It strikes me that the beginnings of an effective deterrent to the kind of horrific terrorism we have witnessed this week has already been demonstrated. I am referring to the heroic actions that the crew and passengers of Flight 93 must have engaged in to thwart its hijackers and cause it to crash into a farm field instead of its intended target. The kind of resolve these people showed in engaging their clear enemies, even at the cost of their own lives, was honorable beyond all measure. If the crew and passengers of the other flights had also somehow been able to cause their hijackers to veer off course, it would have sent a signal to all perpetrators of mayhem that our airliners are not effective weapons of mass destruction.
What is suggested to me by the example of Flight 93 is that there may be some preventive steps that can be taken to keep our airliners from being used as terrorist weapons in the future. A few that come to mind are:
* Train and certify flight crews in the effective use of close quarters self-defense methods to deter their being taken hostage. Knowing that crews are trained in such methods could make would-be hijackers think twice about executing their plans.
* When flight attendants conduct the emergency procedures briefings, they could mention resistive actions passengers could take in the event of a hijacking. This alone will send would-be hijackers a strong signal that fellow passengers might resist their planned actions.
* Establish an easy to remember number (perhaps "Call 93") that passengers with cell phones could dial to alert monitoring authorities as soon as possible in the event of a hijacking (in the event the crew is immobilized).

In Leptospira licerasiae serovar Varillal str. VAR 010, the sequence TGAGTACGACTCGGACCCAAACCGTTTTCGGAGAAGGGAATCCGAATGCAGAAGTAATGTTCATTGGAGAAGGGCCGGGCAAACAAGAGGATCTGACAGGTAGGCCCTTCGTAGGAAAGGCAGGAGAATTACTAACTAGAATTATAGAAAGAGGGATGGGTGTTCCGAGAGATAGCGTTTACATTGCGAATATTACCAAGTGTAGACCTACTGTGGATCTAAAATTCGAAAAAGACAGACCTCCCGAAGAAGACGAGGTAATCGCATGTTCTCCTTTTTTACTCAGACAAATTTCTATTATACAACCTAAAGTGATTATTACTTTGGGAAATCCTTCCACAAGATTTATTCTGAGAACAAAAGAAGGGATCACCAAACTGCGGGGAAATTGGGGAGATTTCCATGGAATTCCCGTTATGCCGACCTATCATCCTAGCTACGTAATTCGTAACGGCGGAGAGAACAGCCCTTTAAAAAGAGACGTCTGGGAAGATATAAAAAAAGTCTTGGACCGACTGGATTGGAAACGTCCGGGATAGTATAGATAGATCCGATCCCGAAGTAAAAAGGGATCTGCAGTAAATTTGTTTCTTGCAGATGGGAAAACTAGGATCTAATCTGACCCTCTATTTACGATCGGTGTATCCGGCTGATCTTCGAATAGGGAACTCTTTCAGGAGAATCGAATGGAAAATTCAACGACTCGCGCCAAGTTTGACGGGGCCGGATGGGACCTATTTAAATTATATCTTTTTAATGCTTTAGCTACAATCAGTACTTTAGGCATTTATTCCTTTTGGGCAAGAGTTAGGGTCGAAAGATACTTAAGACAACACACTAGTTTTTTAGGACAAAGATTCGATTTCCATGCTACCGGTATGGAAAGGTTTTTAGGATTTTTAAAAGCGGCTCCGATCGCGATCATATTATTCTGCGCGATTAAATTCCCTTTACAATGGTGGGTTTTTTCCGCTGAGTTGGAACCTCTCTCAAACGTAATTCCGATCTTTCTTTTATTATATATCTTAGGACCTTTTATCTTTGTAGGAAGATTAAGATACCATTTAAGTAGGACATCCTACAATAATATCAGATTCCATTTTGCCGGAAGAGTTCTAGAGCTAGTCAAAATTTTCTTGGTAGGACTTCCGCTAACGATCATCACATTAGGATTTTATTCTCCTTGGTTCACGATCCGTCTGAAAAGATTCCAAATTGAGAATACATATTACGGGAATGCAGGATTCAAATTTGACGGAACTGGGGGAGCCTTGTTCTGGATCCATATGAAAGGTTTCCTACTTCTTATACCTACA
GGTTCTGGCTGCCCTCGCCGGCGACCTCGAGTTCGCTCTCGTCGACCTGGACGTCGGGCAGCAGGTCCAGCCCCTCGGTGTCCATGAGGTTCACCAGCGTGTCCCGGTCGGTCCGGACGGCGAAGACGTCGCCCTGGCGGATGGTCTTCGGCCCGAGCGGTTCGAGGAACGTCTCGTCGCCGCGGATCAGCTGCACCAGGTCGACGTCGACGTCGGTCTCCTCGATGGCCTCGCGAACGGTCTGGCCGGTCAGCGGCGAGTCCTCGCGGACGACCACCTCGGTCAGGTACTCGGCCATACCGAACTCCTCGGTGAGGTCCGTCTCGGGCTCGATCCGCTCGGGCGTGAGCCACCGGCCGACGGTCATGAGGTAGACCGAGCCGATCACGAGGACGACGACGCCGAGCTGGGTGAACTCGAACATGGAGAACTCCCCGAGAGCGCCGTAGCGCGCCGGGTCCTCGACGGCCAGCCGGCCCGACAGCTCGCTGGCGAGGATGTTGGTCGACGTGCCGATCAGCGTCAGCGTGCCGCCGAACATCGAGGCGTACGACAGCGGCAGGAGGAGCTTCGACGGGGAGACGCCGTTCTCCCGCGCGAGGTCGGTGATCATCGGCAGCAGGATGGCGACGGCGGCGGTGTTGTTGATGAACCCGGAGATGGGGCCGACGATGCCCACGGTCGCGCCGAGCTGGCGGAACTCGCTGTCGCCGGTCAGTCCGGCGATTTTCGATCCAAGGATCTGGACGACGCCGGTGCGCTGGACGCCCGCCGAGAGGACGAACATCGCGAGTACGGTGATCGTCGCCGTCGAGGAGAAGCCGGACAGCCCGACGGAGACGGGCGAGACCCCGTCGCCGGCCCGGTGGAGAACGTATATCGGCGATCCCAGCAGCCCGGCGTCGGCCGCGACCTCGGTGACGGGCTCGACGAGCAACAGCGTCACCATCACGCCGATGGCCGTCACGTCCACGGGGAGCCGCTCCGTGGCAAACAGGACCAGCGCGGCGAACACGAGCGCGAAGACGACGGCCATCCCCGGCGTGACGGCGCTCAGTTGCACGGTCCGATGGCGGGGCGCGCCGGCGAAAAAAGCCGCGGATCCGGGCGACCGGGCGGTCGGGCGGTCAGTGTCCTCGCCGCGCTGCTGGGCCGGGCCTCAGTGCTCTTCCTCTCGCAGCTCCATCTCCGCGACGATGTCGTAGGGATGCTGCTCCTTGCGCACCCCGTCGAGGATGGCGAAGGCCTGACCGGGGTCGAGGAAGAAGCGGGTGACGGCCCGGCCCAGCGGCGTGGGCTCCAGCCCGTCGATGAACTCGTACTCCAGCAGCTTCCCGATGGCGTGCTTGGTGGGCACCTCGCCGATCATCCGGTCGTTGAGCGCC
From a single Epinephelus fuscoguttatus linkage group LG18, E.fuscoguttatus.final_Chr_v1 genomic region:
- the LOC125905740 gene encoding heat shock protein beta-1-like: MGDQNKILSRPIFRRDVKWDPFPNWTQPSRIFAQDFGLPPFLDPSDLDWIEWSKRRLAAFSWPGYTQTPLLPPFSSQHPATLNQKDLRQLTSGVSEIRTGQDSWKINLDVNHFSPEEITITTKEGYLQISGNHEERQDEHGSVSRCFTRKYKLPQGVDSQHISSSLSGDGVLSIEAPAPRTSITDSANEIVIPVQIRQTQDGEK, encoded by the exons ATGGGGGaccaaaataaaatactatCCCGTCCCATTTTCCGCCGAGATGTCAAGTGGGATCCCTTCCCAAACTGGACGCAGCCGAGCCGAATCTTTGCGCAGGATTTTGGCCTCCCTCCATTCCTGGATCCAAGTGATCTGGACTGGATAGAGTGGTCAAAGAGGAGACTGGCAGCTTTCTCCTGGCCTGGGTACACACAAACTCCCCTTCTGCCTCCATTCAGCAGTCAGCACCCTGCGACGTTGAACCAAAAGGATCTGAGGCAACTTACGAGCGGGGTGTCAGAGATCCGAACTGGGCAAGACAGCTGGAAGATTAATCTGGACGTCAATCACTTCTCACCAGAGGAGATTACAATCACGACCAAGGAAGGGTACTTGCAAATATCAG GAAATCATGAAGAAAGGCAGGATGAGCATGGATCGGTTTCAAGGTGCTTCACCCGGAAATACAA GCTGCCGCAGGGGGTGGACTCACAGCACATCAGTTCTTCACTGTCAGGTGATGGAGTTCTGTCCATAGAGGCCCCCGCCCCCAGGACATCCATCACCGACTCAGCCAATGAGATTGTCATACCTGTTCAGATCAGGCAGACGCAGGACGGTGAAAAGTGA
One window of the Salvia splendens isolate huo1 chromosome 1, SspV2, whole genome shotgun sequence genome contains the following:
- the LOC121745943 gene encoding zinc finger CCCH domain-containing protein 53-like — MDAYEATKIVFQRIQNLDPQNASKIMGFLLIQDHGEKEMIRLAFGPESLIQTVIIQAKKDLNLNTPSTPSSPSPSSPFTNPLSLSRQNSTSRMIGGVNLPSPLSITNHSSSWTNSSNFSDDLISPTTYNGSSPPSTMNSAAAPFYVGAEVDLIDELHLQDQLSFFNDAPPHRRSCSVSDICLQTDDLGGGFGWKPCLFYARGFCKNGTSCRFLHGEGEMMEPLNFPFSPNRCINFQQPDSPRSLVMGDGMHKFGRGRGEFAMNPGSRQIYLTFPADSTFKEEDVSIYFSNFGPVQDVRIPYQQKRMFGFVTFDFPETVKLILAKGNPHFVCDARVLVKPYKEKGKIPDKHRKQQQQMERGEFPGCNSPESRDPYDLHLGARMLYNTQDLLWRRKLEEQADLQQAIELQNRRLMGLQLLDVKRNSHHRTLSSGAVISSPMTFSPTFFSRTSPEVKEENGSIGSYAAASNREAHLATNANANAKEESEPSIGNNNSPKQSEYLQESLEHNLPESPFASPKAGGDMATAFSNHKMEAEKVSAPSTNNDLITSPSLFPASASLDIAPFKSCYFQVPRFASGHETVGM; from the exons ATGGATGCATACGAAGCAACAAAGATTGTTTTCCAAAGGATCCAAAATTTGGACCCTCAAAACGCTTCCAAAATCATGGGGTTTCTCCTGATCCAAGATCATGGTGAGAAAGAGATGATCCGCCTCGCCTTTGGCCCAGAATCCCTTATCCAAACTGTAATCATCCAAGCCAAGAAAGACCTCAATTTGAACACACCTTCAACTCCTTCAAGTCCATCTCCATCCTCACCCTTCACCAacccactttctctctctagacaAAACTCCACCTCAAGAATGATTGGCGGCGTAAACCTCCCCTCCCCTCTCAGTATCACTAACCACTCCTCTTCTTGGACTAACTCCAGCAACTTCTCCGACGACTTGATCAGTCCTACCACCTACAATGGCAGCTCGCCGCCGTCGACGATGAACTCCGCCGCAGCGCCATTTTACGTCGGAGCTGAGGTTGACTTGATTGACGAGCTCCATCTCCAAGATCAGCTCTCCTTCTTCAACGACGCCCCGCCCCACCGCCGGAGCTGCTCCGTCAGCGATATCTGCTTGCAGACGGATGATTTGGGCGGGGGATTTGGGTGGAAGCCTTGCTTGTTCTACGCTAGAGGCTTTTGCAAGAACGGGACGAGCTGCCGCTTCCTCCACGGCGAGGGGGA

* Monitor all scheduled airline flights through use of existing technology to see that they stay on their authorized flight paths and forewarn those who reside in potential target areas when flights deviate significantly from their authorized routes.
* As an extreme measure, deploy effective defensive means to prevent flights that have been hijacked from reaching major targets that cannot be evacuated in time.
These (and other similar) steps could help in deterring our enemies where they are now choosing to reveal themselves, which is, sad to say, right among us. My hat is off to how our fellow citizens on Flight 93 chose to confront their enemies. And my heart aches for the price they had to pay for acting on their convictions, as it does for the families and friends they leave behind. While what I've suggested above may or may not prove workable, I think it's important for us to try to learn from Flight 93's heroic example.